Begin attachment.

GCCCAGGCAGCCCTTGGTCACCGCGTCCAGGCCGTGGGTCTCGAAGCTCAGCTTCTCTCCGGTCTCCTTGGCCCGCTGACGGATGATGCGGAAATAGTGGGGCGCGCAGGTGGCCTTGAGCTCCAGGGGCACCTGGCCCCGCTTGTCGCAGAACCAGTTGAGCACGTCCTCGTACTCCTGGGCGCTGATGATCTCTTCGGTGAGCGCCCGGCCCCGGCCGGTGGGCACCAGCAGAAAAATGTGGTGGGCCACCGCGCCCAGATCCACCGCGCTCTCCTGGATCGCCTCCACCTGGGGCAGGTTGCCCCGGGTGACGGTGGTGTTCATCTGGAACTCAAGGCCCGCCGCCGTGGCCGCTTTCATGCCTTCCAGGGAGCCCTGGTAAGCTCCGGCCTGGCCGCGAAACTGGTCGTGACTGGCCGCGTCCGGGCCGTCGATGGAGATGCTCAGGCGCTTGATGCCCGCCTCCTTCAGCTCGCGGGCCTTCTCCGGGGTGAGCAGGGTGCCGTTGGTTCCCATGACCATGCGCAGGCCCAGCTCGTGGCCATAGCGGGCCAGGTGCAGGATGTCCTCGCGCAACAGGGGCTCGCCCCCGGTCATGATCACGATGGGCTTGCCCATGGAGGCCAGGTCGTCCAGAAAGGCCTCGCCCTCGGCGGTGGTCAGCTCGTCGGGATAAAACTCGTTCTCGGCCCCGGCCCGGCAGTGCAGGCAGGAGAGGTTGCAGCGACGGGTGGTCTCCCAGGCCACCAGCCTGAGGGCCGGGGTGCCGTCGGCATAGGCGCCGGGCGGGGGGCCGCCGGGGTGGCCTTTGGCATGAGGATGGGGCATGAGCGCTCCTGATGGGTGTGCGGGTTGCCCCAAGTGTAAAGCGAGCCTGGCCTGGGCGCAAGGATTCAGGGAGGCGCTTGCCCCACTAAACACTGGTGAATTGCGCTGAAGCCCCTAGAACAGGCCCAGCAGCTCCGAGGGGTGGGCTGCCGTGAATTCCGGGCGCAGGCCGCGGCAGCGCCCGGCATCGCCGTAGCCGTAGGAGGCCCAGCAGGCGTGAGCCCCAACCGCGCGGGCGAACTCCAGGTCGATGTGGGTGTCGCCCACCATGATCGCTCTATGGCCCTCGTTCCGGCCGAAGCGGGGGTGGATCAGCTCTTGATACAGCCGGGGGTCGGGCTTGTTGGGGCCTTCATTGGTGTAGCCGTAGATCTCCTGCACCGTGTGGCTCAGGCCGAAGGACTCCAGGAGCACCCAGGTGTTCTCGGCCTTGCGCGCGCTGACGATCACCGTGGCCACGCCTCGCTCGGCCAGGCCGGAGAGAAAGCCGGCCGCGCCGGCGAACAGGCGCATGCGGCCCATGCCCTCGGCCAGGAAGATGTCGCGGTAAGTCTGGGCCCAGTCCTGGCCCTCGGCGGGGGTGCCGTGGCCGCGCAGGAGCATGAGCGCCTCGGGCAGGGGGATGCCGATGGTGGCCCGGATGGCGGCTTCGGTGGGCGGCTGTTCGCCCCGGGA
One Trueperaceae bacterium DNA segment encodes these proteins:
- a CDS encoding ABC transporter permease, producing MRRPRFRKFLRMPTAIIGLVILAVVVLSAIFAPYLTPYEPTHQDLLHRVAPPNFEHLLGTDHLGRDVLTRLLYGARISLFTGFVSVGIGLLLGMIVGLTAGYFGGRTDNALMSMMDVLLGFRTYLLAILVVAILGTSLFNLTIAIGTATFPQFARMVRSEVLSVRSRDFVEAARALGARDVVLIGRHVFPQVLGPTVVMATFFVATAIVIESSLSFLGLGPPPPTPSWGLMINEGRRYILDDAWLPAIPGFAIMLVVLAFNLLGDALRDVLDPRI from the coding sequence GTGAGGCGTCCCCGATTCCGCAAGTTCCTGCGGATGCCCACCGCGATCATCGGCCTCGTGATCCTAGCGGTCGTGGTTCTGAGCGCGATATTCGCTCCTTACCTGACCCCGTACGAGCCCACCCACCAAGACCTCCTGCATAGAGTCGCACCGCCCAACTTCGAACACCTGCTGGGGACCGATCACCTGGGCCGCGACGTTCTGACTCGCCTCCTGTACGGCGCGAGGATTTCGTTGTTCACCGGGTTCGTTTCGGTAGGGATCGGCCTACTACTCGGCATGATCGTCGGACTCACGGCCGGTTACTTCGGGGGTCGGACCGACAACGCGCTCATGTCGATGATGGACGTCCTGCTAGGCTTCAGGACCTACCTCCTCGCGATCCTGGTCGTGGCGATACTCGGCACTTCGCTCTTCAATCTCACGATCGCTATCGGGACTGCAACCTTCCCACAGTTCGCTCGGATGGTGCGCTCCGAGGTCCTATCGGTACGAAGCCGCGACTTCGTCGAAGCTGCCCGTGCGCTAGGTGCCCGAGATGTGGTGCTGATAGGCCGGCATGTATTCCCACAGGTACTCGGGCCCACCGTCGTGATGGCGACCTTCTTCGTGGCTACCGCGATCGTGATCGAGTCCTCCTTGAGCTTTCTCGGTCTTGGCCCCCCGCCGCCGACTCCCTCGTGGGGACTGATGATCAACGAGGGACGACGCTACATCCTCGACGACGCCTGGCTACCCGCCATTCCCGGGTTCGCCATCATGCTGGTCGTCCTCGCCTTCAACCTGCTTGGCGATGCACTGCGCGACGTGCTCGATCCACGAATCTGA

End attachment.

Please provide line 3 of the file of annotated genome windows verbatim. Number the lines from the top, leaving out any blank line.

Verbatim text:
- a CDS encoding ABC transporter permease, producing MRRPRFRKFLRMPTAIIGLVILAVVVLSAIFAPYLTPYEPTHQDLLHRVAPPNFEHLLGTDHLGRDVLTRLLYGARISLFTGFVSVGIGLLLGMIVGLTAGYFGGRTDNALMSMMDVLLGFRTYLLAILVVAILGTSLFNLTIAIGTATFPQFARMVRSEVLSVRSRDFVEAARALGARDVVLIGRHVFPQVLGPTVVMATFFVATAIVIESSLSFLGLGPPPPTPSWGLMINEGRRYILDDAWLPAIPGFAIMLVVLAFNLLGDALRDVLDPRI from the coding sequence GTGAGGCGTCCCCGATTCCGCAAGTTCCTGCGGATGCCCACCGCGATCATCGGCCTCGTGATCCTAGCGGTCGTGGTTCTGAGCGCGATATTCGCTCCTTACCTGACCCCGTACGAGCCCACCCACCAAGACCTCCTGCATAGAGTCGCACCGCCCAACTTCGAACACCTGCTGGGGACCGATCACCTGGGCCGCGACGTTCTGACTCGCCTCCTGTACGGCGCGAGGATTTCGTTGTTCACCGGGTTCGTTTCGGTAGGGATCGGCCTACTACTCGGCATGATCGTCGGACTCACGGCCGGTTACTTCGGGGGTCGGACCGACAACGCGCTCATGTCGATGATGGACGTCCTGCTAGGCTTCAGGACCTACCTCCTCGCGATCCTGGTCGTGGCGATACTCGGCACTTCGCTCTTCAATCTCACGATCGCTATCGGGACTGCAACCTTCCCACAGTTCGCTCGGATGGTGCGCTCCGAGGTCCTATCGGTACGAAGCCGCGACTTCGTCGAAGCTGCCCGTGCGCTAGGTGCCCGAGATGTGGTGCTGATAGGCCGGCATGTATTCCCACAGGTACTCGGGCCCACCGTCGTGATGGCGACCTTCTTCGTGGCTACCGCGATCGTGATCGAGTCCTCCTTGAGCTTTCTCGGTCTTGGCCCCCCGCCGCCGACTCCCTCGTGGGGACTGATGATCAACGAGGGACGACGCTACATCCTCGACGACGCCTGGCTACCCGCCATTCCCGGGTTCGCCATCATGCTGGTCGTCCTCGCCTTCAACCTGCTTGGCGATGCACTGCGCGACGTGCTCGATCCACGAATCTGA